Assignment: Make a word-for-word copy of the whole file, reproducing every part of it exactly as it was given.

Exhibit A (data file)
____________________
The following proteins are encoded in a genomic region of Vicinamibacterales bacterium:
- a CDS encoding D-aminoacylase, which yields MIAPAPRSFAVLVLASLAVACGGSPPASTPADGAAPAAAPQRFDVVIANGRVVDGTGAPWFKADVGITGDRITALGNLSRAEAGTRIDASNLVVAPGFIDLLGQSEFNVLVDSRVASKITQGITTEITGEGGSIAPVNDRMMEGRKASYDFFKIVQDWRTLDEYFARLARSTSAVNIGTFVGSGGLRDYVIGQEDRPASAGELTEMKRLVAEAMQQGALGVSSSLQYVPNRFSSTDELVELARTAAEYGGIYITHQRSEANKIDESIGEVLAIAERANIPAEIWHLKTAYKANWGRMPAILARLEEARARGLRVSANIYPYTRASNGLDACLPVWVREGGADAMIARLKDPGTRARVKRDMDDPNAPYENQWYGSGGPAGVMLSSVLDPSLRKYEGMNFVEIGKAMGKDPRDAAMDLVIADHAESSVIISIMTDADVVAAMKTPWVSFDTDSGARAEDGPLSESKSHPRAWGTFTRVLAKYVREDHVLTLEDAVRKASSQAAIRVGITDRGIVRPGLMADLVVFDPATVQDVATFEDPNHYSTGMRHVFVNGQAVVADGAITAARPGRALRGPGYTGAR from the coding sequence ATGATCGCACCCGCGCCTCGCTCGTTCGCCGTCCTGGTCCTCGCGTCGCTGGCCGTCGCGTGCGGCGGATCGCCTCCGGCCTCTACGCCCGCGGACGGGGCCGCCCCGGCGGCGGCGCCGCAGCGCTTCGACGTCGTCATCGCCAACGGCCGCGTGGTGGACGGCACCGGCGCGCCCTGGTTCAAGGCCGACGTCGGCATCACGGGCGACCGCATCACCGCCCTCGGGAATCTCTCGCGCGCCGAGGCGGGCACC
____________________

The following proteins are encoded in a genomic region of Vicinamibacterales bacterium:
- a CDS encoding D-aminoacylase, which yields MIAPAPRSFAVLVLASLAVACGGSPPASTPADGAAPAAAPQRFDVVIANGRVVDGTGAPWFKADVGITGDRITALGNLSRAEAGTRIDASNLVVAPGFIDLLGQSEFNVLVDSRVASKITQGITTEITGEGGSIAPVNDRMMEGRKASYDFFKIVQDWRTLDEYFARLARSTSAVNIGTFVGSGGLRDYVIGQEDRPASAGELTEMKRLVAEAMQQGALGVSSSLQYVPNRFSSTDELVELARTAAEYGGIYITHQRSEANKIDESIGEVLAIAERANIPAEIWHLKTAYKANWGRMPAILARLEEARARGLRVSANIYPYTRASNGLDACLPVWVREGGADAMIARLKDPGTRARVKRDMDDPNAPYENQWYGSGGPAGVMLSSVLDPSLRKYEGMNFVEIGKAMGKDPRDAAMDLVIADHAESSVIISIMTDADVVAAMKTPWVSFDTDSGARAEDGPLSESKSHPRAWGTFTRVLAKYVREDHVLTLEDAVRKASSQAAIRVGITDRGIVRPGLMADLVVFDPATVQDVATFEDPNHYSTGMRHVFVNGQAVVADGAITAARPGRALRGPGYTGAR from the coding sequence ATGATCGCACCCGCGCCTCGCTCGTTCGCCGTCCTGGTCCTCGCGTCGCTGGCCGTCGCGTGCGGCGGATCGCCTCCGGCCTCTACGCCCGCGGACGGGGCCGCCCCGGCGGCGGCGCCGCAGCGCTTCGACGTCGTCATCGCCAACGGCCGCGTGGTGGACGGCACCGGCGCGCCCTGGTTCAAGGCCGACGTCGGCATCACGGGCGACCGCATCACCGCCCTCGGGAATCTCTCGCGCGCCGAGGCGGGCACC